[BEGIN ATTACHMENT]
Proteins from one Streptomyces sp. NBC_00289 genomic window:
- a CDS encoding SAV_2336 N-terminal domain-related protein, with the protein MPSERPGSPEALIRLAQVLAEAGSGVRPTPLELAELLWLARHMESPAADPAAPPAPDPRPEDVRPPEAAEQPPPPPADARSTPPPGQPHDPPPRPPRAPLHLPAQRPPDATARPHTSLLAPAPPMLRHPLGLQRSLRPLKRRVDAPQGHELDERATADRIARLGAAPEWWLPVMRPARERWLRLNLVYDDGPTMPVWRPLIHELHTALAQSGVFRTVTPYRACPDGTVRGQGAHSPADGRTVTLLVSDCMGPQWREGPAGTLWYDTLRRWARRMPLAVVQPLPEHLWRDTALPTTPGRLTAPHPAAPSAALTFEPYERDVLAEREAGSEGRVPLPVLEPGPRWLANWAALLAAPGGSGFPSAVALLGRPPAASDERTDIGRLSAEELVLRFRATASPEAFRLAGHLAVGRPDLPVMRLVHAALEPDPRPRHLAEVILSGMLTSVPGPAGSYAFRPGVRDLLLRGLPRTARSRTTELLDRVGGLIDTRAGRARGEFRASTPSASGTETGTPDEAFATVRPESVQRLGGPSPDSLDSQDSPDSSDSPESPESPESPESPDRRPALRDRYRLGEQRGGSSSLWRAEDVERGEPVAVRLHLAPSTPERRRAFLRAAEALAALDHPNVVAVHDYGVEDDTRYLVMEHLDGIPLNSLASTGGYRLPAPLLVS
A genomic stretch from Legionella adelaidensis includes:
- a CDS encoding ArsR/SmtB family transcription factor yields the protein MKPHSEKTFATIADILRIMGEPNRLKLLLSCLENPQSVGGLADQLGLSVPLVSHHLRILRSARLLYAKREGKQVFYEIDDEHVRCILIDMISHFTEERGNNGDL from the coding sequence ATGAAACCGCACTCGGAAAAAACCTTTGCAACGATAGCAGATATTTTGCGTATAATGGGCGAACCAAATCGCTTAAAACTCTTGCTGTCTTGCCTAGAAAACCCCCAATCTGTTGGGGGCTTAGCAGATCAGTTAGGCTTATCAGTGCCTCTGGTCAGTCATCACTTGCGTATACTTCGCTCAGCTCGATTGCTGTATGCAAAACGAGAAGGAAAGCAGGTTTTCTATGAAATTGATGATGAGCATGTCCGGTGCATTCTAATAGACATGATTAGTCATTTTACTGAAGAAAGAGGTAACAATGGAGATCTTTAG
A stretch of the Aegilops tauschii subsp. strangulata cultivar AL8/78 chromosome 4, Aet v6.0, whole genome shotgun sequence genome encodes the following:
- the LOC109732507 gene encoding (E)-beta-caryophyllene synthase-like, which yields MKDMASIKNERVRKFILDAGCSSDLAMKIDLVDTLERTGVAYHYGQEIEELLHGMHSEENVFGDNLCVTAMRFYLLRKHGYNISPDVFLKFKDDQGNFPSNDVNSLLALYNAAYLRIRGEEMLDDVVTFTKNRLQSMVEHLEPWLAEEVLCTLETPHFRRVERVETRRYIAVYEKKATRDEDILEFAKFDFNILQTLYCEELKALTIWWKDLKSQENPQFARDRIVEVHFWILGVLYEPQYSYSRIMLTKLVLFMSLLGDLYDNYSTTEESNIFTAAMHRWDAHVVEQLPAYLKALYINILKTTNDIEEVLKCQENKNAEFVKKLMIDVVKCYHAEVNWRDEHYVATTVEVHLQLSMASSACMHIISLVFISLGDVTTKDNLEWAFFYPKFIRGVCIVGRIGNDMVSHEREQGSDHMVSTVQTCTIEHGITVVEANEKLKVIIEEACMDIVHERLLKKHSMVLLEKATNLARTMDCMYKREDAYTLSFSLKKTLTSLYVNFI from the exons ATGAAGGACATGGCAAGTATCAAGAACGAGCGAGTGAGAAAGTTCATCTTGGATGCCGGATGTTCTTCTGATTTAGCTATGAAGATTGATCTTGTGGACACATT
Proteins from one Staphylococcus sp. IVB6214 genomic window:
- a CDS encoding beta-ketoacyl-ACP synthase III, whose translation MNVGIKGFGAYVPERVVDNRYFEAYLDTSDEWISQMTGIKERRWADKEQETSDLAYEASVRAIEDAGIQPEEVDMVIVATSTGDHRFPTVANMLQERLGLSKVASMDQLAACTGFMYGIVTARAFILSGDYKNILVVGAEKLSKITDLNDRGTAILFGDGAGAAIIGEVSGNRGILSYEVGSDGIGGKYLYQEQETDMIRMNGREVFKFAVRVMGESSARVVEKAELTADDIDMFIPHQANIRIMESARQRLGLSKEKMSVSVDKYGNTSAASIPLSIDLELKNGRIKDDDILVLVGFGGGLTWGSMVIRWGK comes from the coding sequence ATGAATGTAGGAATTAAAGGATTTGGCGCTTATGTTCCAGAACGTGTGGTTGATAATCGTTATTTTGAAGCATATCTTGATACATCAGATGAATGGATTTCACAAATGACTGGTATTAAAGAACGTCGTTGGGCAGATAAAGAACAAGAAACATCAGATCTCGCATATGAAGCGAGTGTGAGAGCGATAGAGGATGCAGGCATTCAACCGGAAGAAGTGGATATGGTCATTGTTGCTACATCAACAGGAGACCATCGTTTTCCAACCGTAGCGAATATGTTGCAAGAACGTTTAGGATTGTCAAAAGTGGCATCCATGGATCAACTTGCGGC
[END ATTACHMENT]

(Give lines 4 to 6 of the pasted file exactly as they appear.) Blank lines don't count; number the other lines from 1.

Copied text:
- a CDS encoding ArsR/SmtB family transcription factor yields the protein MKPHSEKTFATIADILRIMGEPNRLKLLLSCLENPQSVGGLADQLGLSVPLVSHHLRILRSARLLYAKREGKQVFYEIDDEHVRCILIDMISHFTEERGNNGDL from the coding sequence ATGAAACCGCACTCGGAAAAAACCTTTGCAACGATAGCAGATATTTTGCGTATAATGGGCGAACCAAATCGCTTAAAACTCTTGCTGTCTTGCCTAGAAAACCCCCAATCTGTTGGGGGCTTAGCAGATCAGTTAGGCTTATCAGTGCCTCTGGTCAGTCATCACTTGCGTATACTTCGCTCAGCTCGATTGCTGTATGCAAAACGAGAAGGAAAGCAGGTTTTCTATGAAATTGATGATGAGCATGTCCGGTGCATTCTAATAGACATGATTAGTCATTTTACTGAAGAAAGAGGTAACAATGGAGATCTTTAG
A stretch of the Aegilops tauschii subsp. strangulata cultivar AL8/78 chromosome 4, Aet v6.0, whole genome shotgun sequence genome encodes the following:
- the LOC109732507 gene encoding (E)-beta-caryophyllene synthase-like, which yields MKDMASIKNERVRKFILDAGCSSDLAMKIDLVDTLERTGVAYHYGQEIEELLHGMHSEENVFGDNLCVTAMRFYLLRKHGYNISPDVFLKFKDDQGNFPSNDVNSLLALYNAAYLRIRGEEMLDDVVTFTKNRLQSMVEHLEPWLAEEVLCTLETPHFRRVERVETRRYIAVYEKKATRDEDILEFAKFDFNILQTLYCEELKALTIWWKDLKSQENPQFARDRIVEVHFWILGVLYEPQYSYSRIMLTKLVLFMSLLGDLYDNYSTTEESNIFTAAMHRWDAHVVEQLPAYLKALYINILKTTNDIEEVLKCQENKNAEFVKKLMIDVVKCYHAEVNWRDEHYVATTVEVHLQLSMASSACMHIISLVFISLGDVTTKDNLEWAFFYPKFIRGVCIVGRIGNDMVSHEREQGSDHMVSTVQTCTIEHGITVVEANEKLKVIIEEACMDIVHERLLKKHSMVLLEKATNLARTMDCMYKREDAYTLSFSLKKTLTSLYVNFI from the exons ATGAAGGACATGGCAAGTATCAAGAACGAGCGAGTGAGAAAGTTCATCTTGGATGCCGGATGTTCTTCTGATTTAGCTATGAAGATTGATCTTGTGGACACATT